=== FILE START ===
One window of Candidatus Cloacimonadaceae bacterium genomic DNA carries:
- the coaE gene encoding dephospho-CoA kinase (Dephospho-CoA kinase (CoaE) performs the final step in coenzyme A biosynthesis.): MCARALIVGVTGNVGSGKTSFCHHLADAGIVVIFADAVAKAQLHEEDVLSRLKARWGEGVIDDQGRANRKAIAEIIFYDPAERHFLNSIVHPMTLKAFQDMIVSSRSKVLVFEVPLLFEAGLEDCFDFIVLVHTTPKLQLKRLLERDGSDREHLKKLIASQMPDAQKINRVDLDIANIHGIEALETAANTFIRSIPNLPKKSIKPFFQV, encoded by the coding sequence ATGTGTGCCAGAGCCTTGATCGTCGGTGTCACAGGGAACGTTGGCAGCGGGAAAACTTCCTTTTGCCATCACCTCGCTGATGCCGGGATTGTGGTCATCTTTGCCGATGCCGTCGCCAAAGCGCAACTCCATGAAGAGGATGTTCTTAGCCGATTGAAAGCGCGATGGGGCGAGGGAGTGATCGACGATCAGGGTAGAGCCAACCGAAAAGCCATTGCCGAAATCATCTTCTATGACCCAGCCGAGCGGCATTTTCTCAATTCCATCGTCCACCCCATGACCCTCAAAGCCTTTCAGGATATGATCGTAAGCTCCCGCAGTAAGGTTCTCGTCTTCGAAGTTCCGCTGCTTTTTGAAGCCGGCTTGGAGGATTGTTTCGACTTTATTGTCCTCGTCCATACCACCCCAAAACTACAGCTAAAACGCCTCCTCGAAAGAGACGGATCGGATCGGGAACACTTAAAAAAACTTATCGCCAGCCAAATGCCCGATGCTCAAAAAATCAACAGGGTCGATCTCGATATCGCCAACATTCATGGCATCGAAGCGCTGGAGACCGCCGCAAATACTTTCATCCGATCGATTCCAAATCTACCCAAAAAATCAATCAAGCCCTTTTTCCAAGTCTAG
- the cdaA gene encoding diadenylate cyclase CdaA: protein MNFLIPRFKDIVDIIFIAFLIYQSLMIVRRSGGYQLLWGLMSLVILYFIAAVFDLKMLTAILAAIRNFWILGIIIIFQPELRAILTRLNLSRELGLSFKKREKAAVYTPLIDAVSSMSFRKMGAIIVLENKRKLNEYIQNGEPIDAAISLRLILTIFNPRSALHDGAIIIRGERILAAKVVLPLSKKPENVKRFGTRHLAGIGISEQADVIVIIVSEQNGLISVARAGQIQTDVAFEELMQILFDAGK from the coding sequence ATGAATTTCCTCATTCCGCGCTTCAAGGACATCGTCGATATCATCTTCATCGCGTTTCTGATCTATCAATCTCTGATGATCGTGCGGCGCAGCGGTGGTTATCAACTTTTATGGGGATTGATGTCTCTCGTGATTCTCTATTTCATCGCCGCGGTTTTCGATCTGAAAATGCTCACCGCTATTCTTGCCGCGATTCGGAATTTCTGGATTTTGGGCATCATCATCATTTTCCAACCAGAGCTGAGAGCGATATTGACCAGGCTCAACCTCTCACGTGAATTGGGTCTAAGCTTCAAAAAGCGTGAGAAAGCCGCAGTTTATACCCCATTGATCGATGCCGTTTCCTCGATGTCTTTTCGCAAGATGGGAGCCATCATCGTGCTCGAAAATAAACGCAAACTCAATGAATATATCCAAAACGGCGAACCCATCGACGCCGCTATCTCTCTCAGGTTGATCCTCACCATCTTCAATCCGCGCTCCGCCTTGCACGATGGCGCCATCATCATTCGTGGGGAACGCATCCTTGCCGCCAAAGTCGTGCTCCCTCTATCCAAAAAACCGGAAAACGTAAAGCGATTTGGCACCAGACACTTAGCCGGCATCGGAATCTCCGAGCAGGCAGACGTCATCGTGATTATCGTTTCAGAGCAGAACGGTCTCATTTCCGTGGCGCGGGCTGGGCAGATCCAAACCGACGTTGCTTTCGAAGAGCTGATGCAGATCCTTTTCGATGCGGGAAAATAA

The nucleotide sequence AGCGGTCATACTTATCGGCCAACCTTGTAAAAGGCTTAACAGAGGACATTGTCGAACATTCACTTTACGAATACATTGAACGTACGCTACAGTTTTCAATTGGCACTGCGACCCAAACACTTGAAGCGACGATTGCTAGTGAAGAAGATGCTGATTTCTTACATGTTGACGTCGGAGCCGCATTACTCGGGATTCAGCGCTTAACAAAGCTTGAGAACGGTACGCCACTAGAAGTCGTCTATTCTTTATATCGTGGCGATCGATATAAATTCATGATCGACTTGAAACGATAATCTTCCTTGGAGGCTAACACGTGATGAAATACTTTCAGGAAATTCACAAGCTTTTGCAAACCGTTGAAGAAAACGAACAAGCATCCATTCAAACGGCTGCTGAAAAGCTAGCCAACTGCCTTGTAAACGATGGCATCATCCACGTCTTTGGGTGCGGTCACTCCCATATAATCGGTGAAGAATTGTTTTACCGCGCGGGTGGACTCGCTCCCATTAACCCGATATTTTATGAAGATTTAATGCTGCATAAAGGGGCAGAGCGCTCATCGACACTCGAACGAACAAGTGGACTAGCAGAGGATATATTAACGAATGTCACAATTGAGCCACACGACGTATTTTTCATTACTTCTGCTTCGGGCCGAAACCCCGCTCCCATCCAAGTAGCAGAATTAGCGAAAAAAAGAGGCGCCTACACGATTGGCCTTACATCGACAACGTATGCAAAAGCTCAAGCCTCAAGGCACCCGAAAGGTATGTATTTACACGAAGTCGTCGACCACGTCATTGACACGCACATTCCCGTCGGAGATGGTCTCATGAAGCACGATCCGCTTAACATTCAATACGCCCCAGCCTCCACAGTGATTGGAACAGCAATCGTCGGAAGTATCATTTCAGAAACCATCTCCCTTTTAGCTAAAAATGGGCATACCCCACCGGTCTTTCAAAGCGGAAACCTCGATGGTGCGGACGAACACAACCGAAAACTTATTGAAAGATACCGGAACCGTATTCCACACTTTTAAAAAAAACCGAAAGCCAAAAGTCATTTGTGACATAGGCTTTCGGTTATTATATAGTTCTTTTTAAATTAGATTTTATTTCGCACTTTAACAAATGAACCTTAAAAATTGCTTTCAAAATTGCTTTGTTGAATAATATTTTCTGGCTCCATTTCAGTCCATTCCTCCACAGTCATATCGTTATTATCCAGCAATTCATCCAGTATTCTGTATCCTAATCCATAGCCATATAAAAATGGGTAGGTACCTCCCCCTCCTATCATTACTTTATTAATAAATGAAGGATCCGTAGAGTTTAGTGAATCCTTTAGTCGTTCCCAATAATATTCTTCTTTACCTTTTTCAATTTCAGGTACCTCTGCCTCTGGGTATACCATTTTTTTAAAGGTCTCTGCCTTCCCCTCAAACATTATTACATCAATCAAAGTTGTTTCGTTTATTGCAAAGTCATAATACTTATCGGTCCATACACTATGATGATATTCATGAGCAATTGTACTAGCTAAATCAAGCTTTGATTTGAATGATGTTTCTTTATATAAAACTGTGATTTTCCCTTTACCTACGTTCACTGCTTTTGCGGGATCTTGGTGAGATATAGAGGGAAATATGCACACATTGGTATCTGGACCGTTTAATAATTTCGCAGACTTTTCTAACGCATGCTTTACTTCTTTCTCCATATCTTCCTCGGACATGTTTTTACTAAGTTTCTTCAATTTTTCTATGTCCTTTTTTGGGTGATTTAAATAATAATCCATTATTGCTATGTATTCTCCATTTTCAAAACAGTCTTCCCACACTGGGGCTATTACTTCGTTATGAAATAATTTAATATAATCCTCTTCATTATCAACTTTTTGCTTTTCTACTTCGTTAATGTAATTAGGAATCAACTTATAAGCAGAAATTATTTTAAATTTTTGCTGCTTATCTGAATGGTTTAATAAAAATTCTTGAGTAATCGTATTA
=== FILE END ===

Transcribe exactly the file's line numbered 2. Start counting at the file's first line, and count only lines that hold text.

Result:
- the coaE gene encoding dephospho-CoA kinase (Dephospho-CoA kinase (CoaE) performs the final step in coenzyme A biosynthesis.): MCARALIVGVTGNVGSGKTSFCHHLADAGIVVIFADAVAKAQLHEEDVLSRLKARWGEGVIDDQGRANRKAIAEIIFYDPAERHFLNSIVHPMTLKAFQDMIVSSRSKVLVFEVPLLFEAGLEDCFDFIVLVHTTPKLQLKRLLERDGSDREHLKKLIASQMPDAQKINRVDLDIANIHGIEALETAANTFIRSIPNLPKKSIKPFFQV, encoded by the coding sequence ATGTGTGCCAGAGCCTTGATCGTCGGTGTCACAGGGAACGTTGGCAGCGGGAAAACTTCCTTTTGCCATCACCTCGCTGATGCCGGGATTGTGGTCATCTTTGCCGATGCCGTCGCCAAAGCGCAACTCCATGAAGAGGATGTTCTTAGCCGATTGAAAGCGCGATGGGGCGAGGGAGTGATCGACGATCAGGGTAGAGCCAACCGAAAAGCCATTGCCGAAATCATCTTCTATGACCCAGCCGAGCGGCATTTTCTCAATTCCATCGTCCACCCCATGACCCTCAAAGCCTTTCAGGATATGATCGTAAGCTCCCGCAGTAAGGTTCTCGTCTTCGAAGTTCCGCTGCTTTTTGAAGCCGGCTTGGAGGATTGTTTCGACTTTATTGTCCTCGTCCATACCACCCCAAAACTACAGCTAAAACGCCTCCTCGAAAGAGACGGATCGGATCGGGAACACTTAAAAAAACTTATCGCCAGCCAAATGCCCGATGCTCAAAAAATCAACAGGGTCGATCTCGATATCGCCAACATTCATGGCATCGAAGCGCTGGAGACCGCCGCAAATACTTTCATCCGATCGATTCCAAATCTACCCAAAAAATCAATCAAGCCCTTTTTCCAAGTCTAG